During the search, Deputy #2 first located a glass pipe in what appears to be Mr. Withrow’s pants pocket. The pipe contained residue that was later determined to be methamphetamine. When he removed the pipe from Mr. Withrow’s pocket, the deputy asked Mr. Withrow what it was. Mr. Withrow responded that it was a methamphetamine pipe. The deputy responded by laughing and stating “that ain’t weed.” Deputy #2 specifically asked Mr. Withrow “is there any meth on you?” Mr. Withrow responded in the negative. Deputy #2 continued his search and discovered what appears to be a cloth satchel hanging from Mr. Withrow’s neck and underneath his coat. Deputy #2 did not seek a warrant before opening the bag and searching it. In the satchel, the deputy found several baggies containing a white powdery substance and $287. After stating “well, that’s not weed,” Deputy #2 expressed his frustration with Mr. Withrow for not complying with his earlier request for “honesty hour.” He then asked Mr. Withrow “what else is in the car?” Mr. Withrow responded that there was nothing in the car. Deputy #2 cast doubt on that answer stating that there was “quite a bit here,” and mentioned that there were three baggies in the satchel.

Deputy #2 told Mr. Withrow that he was taking Mr. Withrow to his cruiser but wanted to conduct another thorough search, first. This time, Deputy #2 located another baggie containing a white powdery substance. At this point, after the final search was conducted, Deputy #2 for the first time advised Mr. Withrow of his Mirandarights. Following this advisement, Deputy #2 asked Mr. Withrow what was inside the baggies and Mr. Withrow conceded that it was methamphetamine but stated that he was not sure if all baggies contained the same substance.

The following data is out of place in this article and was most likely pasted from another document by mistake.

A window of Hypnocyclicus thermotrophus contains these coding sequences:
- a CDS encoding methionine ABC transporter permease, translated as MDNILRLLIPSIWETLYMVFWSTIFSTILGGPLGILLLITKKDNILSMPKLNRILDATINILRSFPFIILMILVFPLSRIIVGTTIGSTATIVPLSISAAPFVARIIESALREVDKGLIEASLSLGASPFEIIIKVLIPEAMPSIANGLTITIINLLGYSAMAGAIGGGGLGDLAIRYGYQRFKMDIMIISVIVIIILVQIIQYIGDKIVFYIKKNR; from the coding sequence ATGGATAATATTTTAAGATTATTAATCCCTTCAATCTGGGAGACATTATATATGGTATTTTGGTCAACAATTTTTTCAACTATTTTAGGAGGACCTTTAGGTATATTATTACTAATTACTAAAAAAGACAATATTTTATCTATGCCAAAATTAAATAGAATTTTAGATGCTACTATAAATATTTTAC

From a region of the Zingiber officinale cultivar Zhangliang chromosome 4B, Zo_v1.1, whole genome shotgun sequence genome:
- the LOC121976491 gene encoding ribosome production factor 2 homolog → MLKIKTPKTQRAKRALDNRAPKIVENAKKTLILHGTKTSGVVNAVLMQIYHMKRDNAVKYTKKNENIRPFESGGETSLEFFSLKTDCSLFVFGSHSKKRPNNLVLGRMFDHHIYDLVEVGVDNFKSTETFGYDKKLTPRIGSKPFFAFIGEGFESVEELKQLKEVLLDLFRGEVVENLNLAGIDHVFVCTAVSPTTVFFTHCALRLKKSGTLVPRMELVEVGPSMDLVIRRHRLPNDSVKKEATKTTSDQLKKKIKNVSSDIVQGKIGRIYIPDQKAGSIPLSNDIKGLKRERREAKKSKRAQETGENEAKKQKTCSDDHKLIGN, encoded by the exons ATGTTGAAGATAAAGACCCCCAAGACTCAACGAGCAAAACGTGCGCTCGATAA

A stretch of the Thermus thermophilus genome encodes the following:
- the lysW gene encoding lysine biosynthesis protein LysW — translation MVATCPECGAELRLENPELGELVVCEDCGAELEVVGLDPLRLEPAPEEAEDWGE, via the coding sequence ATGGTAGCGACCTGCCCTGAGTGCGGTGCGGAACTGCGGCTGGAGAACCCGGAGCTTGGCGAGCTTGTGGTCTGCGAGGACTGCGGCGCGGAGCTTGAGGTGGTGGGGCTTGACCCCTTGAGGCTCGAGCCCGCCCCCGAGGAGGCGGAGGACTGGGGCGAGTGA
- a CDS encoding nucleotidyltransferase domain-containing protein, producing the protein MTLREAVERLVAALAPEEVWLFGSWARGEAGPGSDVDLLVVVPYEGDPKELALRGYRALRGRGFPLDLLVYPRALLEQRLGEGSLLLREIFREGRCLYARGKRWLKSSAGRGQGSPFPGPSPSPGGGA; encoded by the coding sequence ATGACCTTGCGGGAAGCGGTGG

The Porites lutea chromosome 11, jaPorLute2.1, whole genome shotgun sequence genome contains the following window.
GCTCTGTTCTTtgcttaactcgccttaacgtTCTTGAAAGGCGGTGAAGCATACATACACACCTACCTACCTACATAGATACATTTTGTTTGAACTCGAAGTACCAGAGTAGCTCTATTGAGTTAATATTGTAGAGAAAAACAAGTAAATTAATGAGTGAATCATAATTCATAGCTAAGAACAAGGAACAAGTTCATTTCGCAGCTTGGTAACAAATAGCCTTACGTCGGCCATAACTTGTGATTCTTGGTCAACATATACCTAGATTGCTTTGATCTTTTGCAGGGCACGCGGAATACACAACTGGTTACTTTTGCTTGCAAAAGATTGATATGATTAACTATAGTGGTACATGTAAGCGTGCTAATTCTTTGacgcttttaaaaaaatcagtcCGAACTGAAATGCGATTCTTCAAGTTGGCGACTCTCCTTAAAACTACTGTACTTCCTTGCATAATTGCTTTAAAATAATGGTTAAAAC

During a subsequent search of the vehicle, the deputies located two marijuana “bowls” mentioned by the driver, a bag of marijuana, and hypodermic needles. It is unclear whether any of these items were attributed to Mr. Withrow.

On February 3, 2021, Mr. Withrow was indicted on one count of aggravated possession of methamphetamine, a felony of the second degree in violation of O.R.C. §2925.11(A); one count of possessing drug abuse instruments, a misdemeanor of the second degree in violation of O.R.C. §2925.12(A); and one count of drug paraphernalia offenses, a misdemeanor of the fourth degree in violation of O.R.C. §2925.14(C)(1). The record does not indicate whether Mr. Foresha was charged with any crimes related to the marijuana and other contraband in the vehicle.

On March 10, 2021, Mr. Withrow filed a motion to suppress the evidence seized from his person. While the motion was pending, Mr. Withrow was arrested for a violation of his bond after he failed a random drug test. On June 8, 2021, the trial court denied the motion to suppress following a full evidentiary hearing.

On July 1, 2021, Mr. Withrow pleaded no contest to the charge of aggravated possession of methamphetamine. The remaining charges were dismissed. On July 6, 2021, the trial court sentenced Mr. Withrow to an indefinite term of imprisonment with a minimum of three years and a maximum term of four and a half years. It is from this entry that Mr. Withrow timely appeals.